“Finally, our first observation of 2020!” writes in an observer residing in Cap-des-Rosiers in the Gaspé Peninsula. On March 29, a sunny morning offers excellent visibility. From their own home, she and her partner spot two fin whales roughly 2 nautical miles from the coast. “They were calmly swimming eastward, occasionally floating on the surface for a few moments. They were accompanied by the first gannets we’ve seen this year. As far as we’re concerned, this is an official indicator of the start of spring!” they exclaim. That afternoon, two other lucky individuals write to us. They observed at least five individuals, including two fin whales and a blue whale. The other animals were too far offshore to identify. A blue whale and an unidentified large rorqual were also observed from Cap-des-Rosiers on March 30. The absence of ice in the Gulf bodes well for more observations in the near future.
On the other side of the point, seals swim in the ice-free waters of Gaspé Bay. They are less abundant than they were last week: one birder had tallied over a hundred in a single observation! This week, visibility is not as good. Perhaps the marine mammals are obscured by the snow squalls?
In and around Tadoussac side, beluga sightings are on the rise. Three research assistants from the Group for Research and Education on Marine Mammals (GREMM) take advantage of sunny skies on March 28 to strap on their snowshoes and climb Mount Adéla-Lessard (keeping their distance from one another, of course). From the summit, they scan the sea. Two white dots regularly return to the surface: belugas! The white whales are swimming in a tide rip.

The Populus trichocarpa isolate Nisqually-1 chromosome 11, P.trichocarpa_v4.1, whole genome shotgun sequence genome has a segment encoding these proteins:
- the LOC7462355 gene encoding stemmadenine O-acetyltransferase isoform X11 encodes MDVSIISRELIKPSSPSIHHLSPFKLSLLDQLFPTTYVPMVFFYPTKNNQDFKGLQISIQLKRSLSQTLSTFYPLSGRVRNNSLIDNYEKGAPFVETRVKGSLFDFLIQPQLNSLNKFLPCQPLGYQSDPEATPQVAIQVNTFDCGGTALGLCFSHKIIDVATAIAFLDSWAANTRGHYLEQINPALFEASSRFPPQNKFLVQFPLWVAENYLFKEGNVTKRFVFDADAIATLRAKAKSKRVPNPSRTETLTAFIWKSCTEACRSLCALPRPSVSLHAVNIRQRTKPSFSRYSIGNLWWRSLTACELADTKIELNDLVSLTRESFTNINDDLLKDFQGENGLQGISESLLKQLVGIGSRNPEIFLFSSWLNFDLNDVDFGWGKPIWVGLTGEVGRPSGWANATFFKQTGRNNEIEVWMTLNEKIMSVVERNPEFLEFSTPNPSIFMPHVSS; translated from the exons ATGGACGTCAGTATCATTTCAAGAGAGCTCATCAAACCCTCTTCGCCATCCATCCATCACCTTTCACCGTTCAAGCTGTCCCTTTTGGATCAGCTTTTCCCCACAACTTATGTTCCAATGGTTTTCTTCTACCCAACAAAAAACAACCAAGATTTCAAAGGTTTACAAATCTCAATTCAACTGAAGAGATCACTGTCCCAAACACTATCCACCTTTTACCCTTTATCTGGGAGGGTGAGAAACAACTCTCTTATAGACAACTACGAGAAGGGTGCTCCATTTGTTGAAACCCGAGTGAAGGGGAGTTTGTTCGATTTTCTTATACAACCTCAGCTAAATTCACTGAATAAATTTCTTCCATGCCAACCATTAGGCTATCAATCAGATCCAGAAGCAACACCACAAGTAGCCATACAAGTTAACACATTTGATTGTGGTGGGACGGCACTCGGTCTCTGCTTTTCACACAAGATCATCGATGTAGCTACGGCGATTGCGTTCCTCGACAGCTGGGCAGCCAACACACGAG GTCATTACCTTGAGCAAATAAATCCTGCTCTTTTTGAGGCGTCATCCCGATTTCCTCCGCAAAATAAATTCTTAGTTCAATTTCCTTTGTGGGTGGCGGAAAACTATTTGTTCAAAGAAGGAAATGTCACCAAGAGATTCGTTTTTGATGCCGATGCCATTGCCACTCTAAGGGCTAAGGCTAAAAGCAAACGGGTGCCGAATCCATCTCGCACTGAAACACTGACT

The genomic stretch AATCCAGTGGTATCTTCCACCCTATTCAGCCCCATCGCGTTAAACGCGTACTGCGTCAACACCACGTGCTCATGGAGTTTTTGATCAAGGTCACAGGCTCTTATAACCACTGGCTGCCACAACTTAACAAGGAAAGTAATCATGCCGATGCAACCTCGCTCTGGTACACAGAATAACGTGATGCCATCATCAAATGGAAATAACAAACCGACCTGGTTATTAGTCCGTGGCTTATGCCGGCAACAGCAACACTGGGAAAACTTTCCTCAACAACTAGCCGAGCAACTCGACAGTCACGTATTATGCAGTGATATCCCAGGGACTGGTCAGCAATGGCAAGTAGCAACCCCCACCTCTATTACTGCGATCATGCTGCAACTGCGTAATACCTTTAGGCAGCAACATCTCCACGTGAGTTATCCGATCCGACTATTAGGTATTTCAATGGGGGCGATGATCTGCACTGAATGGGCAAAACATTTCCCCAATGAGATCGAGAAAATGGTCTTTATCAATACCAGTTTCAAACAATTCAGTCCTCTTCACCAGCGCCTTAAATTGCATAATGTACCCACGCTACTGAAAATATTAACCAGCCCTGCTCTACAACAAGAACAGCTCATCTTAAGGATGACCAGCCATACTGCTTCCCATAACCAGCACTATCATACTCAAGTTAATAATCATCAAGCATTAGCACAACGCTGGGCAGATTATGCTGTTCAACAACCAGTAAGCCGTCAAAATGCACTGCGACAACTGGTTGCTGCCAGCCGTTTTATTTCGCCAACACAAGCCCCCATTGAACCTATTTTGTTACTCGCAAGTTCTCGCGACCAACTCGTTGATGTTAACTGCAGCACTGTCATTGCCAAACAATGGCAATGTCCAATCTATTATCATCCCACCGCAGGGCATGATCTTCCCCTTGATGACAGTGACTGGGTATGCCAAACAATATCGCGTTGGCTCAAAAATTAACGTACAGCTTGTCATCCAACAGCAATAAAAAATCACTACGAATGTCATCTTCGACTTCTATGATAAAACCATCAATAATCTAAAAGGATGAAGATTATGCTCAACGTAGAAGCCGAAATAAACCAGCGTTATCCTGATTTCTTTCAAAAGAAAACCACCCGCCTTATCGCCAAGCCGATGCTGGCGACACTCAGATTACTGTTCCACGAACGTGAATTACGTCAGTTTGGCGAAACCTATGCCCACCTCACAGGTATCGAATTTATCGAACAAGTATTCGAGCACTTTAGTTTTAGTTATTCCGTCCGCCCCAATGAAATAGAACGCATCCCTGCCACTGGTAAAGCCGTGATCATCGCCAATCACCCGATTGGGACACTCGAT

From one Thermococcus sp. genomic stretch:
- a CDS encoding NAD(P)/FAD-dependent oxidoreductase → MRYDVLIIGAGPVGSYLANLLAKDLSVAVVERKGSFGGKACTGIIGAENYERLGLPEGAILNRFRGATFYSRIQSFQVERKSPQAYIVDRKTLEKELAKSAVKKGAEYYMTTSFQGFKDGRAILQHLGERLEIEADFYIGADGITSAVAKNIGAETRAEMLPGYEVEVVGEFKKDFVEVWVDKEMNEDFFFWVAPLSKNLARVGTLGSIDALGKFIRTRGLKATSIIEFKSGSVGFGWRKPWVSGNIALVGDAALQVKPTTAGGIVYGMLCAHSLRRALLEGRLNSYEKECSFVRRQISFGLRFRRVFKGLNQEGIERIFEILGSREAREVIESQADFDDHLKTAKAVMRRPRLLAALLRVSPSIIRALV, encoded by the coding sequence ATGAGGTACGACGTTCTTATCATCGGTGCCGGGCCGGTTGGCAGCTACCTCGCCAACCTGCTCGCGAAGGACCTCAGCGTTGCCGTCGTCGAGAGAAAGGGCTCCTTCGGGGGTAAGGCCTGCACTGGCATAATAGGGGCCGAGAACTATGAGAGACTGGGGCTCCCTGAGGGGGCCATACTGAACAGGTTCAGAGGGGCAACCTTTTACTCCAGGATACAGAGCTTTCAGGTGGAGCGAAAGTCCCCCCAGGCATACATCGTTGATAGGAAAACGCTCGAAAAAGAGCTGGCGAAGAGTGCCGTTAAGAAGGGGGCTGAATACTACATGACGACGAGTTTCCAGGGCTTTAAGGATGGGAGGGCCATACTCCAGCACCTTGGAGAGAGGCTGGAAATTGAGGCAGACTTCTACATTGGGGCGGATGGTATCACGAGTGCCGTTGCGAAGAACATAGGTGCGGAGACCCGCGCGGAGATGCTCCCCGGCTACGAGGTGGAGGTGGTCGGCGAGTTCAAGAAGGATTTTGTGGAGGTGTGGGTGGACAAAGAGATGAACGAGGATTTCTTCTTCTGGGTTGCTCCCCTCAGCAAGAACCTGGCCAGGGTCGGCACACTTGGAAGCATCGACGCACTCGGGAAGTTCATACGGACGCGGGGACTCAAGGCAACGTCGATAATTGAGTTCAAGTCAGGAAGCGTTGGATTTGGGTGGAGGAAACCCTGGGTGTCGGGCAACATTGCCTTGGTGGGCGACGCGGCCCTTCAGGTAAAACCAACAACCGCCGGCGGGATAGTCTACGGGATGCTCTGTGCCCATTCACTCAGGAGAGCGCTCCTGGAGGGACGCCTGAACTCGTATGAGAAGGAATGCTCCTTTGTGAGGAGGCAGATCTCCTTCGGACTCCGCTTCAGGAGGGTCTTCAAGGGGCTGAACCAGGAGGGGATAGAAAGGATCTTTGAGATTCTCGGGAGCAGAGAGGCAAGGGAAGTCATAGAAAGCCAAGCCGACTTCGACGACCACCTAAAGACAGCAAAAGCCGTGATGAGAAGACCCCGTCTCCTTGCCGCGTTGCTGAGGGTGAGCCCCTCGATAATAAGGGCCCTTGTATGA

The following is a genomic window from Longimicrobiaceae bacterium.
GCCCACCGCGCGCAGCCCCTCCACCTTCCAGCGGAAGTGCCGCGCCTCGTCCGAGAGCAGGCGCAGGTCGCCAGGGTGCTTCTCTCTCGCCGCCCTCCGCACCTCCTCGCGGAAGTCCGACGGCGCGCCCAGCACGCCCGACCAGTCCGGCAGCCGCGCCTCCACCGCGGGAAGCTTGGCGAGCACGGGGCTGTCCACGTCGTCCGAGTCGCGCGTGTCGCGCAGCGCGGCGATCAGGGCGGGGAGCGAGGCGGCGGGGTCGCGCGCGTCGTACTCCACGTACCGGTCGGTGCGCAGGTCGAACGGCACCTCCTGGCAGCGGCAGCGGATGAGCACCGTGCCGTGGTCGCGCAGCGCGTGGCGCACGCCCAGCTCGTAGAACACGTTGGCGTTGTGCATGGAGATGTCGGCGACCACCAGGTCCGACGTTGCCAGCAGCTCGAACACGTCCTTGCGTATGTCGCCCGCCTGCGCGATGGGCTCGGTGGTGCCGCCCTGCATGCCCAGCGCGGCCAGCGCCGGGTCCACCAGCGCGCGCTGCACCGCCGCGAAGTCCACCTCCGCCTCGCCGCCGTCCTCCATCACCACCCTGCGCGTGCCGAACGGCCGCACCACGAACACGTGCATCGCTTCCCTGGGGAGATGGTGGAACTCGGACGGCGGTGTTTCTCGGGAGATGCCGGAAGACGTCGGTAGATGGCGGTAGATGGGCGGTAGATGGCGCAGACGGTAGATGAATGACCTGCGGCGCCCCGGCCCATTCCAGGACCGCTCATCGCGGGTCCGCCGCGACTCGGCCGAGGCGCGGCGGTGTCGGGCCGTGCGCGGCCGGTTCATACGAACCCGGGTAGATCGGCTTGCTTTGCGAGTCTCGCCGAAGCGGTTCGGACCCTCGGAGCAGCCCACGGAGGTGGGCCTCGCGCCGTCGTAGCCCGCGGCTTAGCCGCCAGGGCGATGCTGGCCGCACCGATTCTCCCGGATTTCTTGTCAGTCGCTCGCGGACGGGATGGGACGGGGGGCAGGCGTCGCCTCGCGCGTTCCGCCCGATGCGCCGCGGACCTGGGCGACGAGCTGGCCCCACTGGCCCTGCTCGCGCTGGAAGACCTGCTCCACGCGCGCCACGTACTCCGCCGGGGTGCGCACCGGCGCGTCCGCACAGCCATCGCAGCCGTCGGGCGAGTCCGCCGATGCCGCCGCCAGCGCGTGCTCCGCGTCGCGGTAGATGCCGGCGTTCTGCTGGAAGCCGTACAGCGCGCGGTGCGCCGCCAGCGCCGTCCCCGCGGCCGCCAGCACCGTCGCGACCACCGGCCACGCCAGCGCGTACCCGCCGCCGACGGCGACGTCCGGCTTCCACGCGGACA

Still in Tadoussac, a harbour seal is lounging on the beach near Pointe Rouge. Seals like to take advantage of rocks, patches of ice or beaches to rest. In order to give them a chance to “charge their batteries”, strollers must maintain a minimum distance of 50 metres.
From the window of her living room, a resident of Saint-Irénée (Charveloix region) regularly enjoys swimming belugas, and always two at a time! As belugas are very social, it is rather rare to observe a solitary individual.
News from down South
North Atlantic right whales have started to make their way north. Researchers from the Center for Coastal Studies carry out flights over the Cape Cod Bay region to track their migration. To date, no mother-calf pairs have been observed yet, but they are never amongst the first to arrive. Migrating with a newborn takes a little longer, as the calf must gain strength and fine-tune its swimming skills. When will we see them in the Gulf?